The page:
4.Decentralized projected Riemannian gradient method for smooth optimization on compact submanifolds

Authors:Kangkang Deng, Jiang Hu

Abstract: We consider the problem of decentralized nonconvex optimization over a compact submanifold, where each local agent's objective function defined by the local dataset is smooth. Leveraging the powerful tool of proximal smoothness, we establish local linear convergence of the projected gradient descent method with unit step size for solving the consensus problem over the compact manifold. This serves as the basis for analyzing decentralized algorithms on manifolds. Then, we propose two decentralized methods, namely the decentralized projected Riemannian gradient descent (DPRGD) and the decentralized projected Riemannian gradient tracking (DPRGT) methods. We establish their convergence rates of $\mathcal{O}(1/\sqrt{K})$ and $\mathcal{O}(1/K)$, respectively, to reach a stationary point. To the best of our knowledge, DPRGT is the first decentralized algorithm to achieve exact convergence for solving decentralized optimization over a compact manifold. The key ingredients in the proof are the Lipschitz-type inequalities of the projection operator on the compact manifold and smooth functions on the manifold, which could be of independent interest. Finally, we demonstrate the effectiveness of our proposed methods compared to state-of-the-art ones through numerical experiments on eigenvalue problems and low-rank matrix completion.

5.Unrolled three-operator splitting for parameter-map learning in Low Dose X-ray CT reconstruction

Authors:Andreas Kofler, Fabian Altekrüger, Fatima Antarou Ba, Christoph Kolbitsch, Evangelos Papoutsellis, David Schote, Clemens Sirotenko, Felix Frederik Zimmermann, Kostas Papafitsoros

Abstract: We propose a method for fast and automatic estimation of spatially dependent regularization maps for total variation-based (TV) tomography reconstruction. The estimation is based on two distinct sub-networks, with the first sub-network estimating the regularization parameter-map from the input data while the second one unrolling T iterations of the Primal-Dual Three-Operator Splitting (PD3O) algorithm. The latter approximately solves the corresponding TV-minimization problem incorporating the previously estimated regularization parameter-map. The overall network is then trained end-to-end in a supervised learning fashion using pairs of clean-corrupted data but crucially without the need of having access to labels for the optimal regularization parameter-maps.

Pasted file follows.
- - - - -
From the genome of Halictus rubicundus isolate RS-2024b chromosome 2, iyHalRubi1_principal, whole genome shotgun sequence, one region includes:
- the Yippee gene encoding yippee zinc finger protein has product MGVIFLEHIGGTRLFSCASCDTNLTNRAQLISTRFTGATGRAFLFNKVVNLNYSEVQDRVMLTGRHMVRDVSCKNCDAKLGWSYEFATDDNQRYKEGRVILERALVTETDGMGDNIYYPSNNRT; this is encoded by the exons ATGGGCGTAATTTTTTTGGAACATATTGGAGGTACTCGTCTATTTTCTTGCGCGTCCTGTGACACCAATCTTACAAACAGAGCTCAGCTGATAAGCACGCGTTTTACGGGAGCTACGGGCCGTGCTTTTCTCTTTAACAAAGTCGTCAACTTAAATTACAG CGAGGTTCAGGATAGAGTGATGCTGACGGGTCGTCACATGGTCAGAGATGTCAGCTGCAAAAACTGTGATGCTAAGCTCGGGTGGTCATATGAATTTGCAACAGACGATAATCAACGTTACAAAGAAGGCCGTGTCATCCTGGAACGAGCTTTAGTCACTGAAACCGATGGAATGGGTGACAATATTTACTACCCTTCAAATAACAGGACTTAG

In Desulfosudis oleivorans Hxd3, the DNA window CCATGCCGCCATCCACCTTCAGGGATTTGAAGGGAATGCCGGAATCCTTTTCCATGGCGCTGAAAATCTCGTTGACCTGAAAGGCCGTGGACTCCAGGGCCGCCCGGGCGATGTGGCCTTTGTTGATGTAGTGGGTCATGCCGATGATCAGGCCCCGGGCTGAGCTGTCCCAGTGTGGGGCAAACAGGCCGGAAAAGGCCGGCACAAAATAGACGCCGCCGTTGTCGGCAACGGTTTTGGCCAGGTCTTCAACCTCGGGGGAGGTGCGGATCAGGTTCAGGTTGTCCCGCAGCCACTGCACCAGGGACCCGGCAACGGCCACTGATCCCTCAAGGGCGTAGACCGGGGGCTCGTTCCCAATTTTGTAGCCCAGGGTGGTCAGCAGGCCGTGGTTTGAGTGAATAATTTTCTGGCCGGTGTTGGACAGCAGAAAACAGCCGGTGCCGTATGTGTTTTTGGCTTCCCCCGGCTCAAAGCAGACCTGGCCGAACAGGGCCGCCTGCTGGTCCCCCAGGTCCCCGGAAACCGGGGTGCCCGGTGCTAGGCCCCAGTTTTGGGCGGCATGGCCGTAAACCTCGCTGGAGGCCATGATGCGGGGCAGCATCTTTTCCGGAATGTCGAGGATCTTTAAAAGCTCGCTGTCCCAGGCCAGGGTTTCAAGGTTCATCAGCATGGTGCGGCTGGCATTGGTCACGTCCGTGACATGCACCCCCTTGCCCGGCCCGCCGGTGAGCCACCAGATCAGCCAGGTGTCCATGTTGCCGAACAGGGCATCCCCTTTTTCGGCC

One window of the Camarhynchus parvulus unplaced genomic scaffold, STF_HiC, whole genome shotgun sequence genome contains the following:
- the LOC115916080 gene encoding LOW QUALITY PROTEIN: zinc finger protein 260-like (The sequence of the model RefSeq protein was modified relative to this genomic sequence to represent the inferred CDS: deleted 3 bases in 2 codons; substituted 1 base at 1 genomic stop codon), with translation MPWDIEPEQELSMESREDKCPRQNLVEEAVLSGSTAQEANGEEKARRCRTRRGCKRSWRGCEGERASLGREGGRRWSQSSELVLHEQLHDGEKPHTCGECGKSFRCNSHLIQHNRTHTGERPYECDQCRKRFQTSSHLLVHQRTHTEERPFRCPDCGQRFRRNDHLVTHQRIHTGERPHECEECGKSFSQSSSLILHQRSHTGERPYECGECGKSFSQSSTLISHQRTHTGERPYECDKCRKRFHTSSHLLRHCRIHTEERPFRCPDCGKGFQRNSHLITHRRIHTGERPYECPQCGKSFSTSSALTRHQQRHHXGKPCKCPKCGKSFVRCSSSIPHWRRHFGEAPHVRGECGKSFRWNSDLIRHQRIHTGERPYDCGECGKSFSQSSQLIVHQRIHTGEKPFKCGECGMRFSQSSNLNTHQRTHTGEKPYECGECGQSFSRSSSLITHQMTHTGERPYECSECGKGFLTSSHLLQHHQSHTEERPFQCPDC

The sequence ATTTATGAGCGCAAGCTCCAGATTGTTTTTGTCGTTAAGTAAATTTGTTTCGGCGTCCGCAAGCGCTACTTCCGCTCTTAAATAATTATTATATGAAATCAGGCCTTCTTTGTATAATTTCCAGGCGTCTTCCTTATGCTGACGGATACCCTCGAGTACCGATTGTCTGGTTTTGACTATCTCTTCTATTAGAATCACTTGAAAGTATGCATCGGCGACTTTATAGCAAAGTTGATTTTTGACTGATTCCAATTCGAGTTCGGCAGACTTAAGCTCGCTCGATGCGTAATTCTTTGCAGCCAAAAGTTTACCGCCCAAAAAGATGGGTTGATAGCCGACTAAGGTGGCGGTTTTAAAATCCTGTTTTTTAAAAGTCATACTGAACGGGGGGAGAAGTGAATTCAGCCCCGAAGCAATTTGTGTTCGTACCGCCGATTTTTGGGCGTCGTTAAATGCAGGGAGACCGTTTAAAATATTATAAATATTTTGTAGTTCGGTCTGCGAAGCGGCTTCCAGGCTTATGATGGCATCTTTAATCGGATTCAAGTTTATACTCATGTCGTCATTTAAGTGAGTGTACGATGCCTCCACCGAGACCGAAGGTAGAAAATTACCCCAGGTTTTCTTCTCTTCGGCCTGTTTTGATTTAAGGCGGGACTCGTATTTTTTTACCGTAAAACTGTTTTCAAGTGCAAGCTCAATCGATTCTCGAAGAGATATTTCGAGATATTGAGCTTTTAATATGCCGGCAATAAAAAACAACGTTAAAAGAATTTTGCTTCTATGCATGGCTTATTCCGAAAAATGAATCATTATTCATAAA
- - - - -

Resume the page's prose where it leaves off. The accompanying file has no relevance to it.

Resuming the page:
6.Beyond first-order methods for non-convex non-concave min-max optimization

Authors:Abhijeet Vyas, Brian Bullins

Abstract: We propose a study of structured non-convex non-concave min-max problems which goes beyond standard first-order approaches. Inspired by the tight understanding established in recent works [Adil et al., 2022, Lin and Jordan, 2022b], we develop a suite of higher-order methods which show the improvements attainable beyond the monotone and Minty condition settings. Specifically, we provide a new understanding of the use of discrete-time $p^{th}$-order methods for operator norm minimization in the min-max setting, establishing an $O(1/\epsilon^\frac{2}{p})$ rate to achieve $\epsilon$-approximate stationarity, under the weakened Minty variational inequality condition of Diakonikolas et al. [2021]. We further present a continuous-time analysis alongside rates which match those for the discrete-time setting, and our empirical results highlight the practical benefits of our approach over first-order methods.